Have you visited one of the region's oldest farmers' markets yet?

Margaret Hall of Beccles Farmers Market, pictured with her granddaughter Chloe Donovan in 2017

Margaret Hall of Beccles Farmers Market, pictured with her granddaughter Chloe Donovan in 2017 - Credit: Nick Butcher

We do many things well here in East Anglia, there’s no doubt about that.  

But one of the things we do best is a good old-fashioned farmers' market.  

There’s nothing more quintessential than heading out to your local market on a Saturday morning, and browsing some of the fantastic local ware and goods on sale.

One popular East Anglian event been in business for over 20 years – and shows no signs of stopping.  

Margaret Hall has been at the helm of Beccles Farmers Market since 2000, and while the market’s 20th anniversary was last year during the height of lockdown, 2021 has certainly been her year.  

But how did this popular staple on the Suffolk-Norfolk border come into being?  

Gerry Skews at the Waveney Valley Smokehouse in Lowestoft.

Gerry Skews at the Waveney Valley Smokehouse which is a regular at Beccles Farmers' Market - Credit: Mick Howes

“We started the market in March 2000 – we actually had another one in the area which was on once a month, but we thought there was room for another one,” explains Margaret.  

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Originally planning to host it on their farm, a better opportunity arose after Margaret decided to form a partnership with the owners of the Old Heliport just outside of Beccles.  

“The people who own the hanger were thinking of running a market there so we teamed up with them – they provide the space and we run the market. It’s absolutely perfect for us, as it’s undercover so ideal in all weather conditions, and where the old helicopter pad was there’s plenty of parking. It’s perfect.” 

Visitors and stallholders at the Beccles Farmers Market

Visitors and stallholders at the Beccles Farmers Market - Credit: Charlie Ketchen Photography

Iris Van Zeton and Doeke Dobma and, tenant farmers, at Clinks Care Farm in Beccles. Picture: Daniell

Iris Van Zeton and Doeke Dobma, tenant farmers, at Clinks Care Farm in Beccles which is a regular at the farmers' market - Credit: Danielle Booden

And two decades later, people flock in their droves every other Saturday to sample some of the finest local produce around.  

The secret to their success and longevity?  

Continuity, paired with a wide variety of stallholders who are as passionate about regional fare as Margaret is.  

All of the market’s producers and stallholders proudly come from within a 30-mile radius of the market – with the closest, Hundred River Beef, just under a mile away. 

“We’ve actually got some traders who have been with us since we started – and last Saturday we had 40 stalls in here,” she says. 

Just some of the stallholders punters can expect to see at the long-running market include DJ Barnard, a Breckland-based farm which has been specialising in home-reared meats since 1997, and Samphire, an award-winning Norfolk-based smallholding that focuses on rarebreed pork, pies and pastries.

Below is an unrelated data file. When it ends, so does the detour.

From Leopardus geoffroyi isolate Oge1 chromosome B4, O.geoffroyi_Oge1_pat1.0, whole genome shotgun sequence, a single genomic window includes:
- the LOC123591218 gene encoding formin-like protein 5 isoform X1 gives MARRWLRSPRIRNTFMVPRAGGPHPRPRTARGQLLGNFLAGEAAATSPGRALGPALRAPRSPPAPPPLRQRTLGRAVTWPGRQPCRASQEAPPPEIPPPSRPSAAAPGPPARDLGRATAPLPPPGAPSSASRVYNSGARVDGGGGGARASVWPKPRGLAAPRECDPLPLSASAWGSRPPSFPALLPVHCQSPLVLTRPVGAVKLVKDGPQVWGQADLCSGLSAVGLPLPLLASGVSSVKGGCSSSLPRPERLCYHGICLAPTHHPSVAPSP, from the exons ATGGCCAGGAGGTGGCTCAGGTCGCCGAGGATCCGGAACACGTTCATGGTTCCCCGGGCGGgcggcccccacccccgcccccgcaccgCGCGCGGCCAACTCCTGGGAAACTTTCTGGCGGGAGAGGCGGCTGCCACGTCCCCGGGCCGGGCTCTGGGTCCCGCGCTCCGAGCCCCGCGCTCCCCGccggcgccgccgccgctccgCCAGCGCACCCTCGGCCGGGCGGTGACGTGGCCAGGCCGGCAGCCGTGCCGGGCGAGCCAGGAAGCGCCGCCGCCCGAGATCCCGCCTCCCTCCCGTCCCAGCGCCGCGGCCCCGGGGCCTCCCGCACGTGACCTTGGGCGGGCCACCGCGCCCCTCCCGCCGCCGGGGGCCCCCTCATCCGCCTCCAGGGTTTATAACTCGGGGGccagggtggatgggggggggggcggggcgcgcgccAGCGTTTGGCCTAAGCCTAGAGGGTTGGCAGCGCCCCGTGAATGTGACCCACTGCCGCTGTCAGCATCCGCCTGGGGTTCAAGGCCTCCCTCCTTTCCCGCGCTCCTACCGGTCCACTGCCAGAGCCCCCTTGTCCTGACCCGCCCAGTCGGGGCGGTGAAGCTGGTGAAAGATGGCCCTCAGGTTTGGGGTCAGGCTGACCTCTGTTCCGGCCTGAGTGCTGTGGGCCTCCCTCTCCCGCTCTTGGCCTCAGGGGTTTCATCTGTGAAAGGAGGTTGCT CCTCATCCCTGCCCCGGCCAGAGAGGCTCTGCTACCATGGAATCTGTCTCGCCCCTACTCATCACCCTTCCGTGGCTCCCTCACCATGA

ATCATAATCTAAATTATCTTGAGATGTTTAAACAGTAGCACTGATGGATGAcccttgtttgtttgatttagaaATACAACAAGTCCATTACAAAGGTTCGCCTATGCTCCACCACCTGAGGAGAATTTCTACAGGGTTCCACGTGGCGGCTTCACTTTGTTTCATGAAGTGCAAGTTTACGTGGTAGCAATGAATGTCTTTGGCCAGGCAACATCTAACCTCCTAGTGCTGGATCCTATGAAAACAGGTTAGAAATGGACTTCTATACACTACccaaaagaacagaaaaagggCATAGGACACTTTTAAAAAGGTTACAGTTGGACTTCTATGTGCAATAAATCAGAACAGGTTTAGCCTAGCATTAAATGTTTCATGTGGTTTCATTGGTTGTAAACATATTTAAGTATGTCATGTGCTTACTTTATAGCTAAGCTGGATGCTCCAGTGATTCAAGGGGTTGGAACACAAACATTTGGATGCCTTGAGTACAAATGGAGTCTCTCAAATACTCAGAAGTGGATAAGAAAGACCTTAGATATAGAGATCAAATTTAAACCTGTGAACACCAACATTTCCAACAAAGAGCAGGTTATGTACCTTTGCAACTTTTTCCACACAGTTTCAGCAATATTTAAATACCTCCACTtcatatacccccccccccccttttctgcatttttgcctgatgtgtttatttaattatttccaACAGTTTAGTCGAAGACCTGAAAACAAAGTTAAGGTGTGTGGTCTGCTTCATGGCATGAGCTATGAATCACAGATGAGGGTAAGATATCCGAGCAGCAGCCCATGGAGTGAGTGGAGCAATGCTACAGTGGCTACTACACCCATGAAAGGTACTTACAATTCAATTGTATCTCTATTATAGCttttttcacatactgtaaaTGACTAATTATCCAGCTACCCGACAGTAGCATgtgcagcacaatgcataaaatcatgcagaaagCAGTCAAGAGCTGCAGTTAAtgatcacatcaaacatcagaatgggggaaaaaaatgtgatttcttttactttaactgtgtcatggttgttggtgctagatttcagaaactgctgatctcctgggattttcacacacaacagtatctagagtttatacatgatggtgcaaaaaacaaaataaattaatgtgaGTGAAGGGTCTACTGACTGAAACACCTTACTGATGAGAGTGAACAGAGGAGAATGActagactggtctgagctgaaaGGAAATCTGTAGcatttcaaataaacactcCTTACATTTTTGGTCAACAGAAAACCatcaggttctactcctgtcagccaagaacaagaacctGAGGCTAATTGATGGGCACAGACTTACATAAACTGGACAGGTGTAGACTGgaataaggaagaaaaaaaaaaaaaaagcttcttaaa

Jeff Nethercott of Samphire, one of the regular stallholders at Beccles Farmers Market

Jeff Nethercott of Samphire, one of the regular stallholders at Beccles Farmers Market - Credit: James Bass

“We also have E S Burroughs & Son from just outside Beccles who do raw and pasteurised milk, cream, yoghurt and eggs; and Yew Tree Farm from near Harleston who sell turkeys at Christmas and chickens all-year-round.” 

Other popular sellers include Indian spice and food specialist Chaat Man, Star Wing Brewery, Beccles Brewing Co, Lowestoft Distillery, and fishmongers Melvyn & Marion. 

“We’re very proud of how well it’s done, and we feel that’s down to local people. The money that’s been spent here goes back to the local community, and it’s several million pounds that have changed hands over the years.  

“Because we have a percentage scheme in regards to how much each trader takes as part of their stall fee, we have an idea of how much is spent in the market each time, and we’re so proud of that.” 

And while lockdown put a lot of businesses to the test, Margaret did what she does best – she kept calm and carried on.  

“We didn’t stop trading during lockdown – we had a reduced number of food stalls, we implemented the government guidelines and got on with it. We had a one-way system, masks, hand sanitiser and used track and trace.  

“I think people felt safer coming here than they did going to a supermarket, as we’re in a big, airy building. I also believe lockdown helped people realise the importance of local traders – the bulk of the people who shopped here during lockdown continue to do so, and still support us.” 

The range from Sunday Charcuterie in Oulton Broad

The range from Sunday Charcuterie in Oulton Broad - another stallholder at Beccles Farmers' Market - Credit: Sam Gee

With business clearly booming in Beccles, what are Margaret’s plans for the future?  

“I’m hoping to just continue doing what I’m doing, providing my health is fine. But my family are actually very supportive, my daughter helps me run the market now, as do my grandchildren, and other family members will come in and help me on the butchers stall if I’m very busy. Although I’m the organiser, it is a family concern. Perhaps the market will continue, for generations to come,” she says.  

Beccles Farmers Market takes place every first and third Saturday of every month, and runs from 9am to 1pm. To find out more, visit becclesfarmersmarket.co.uk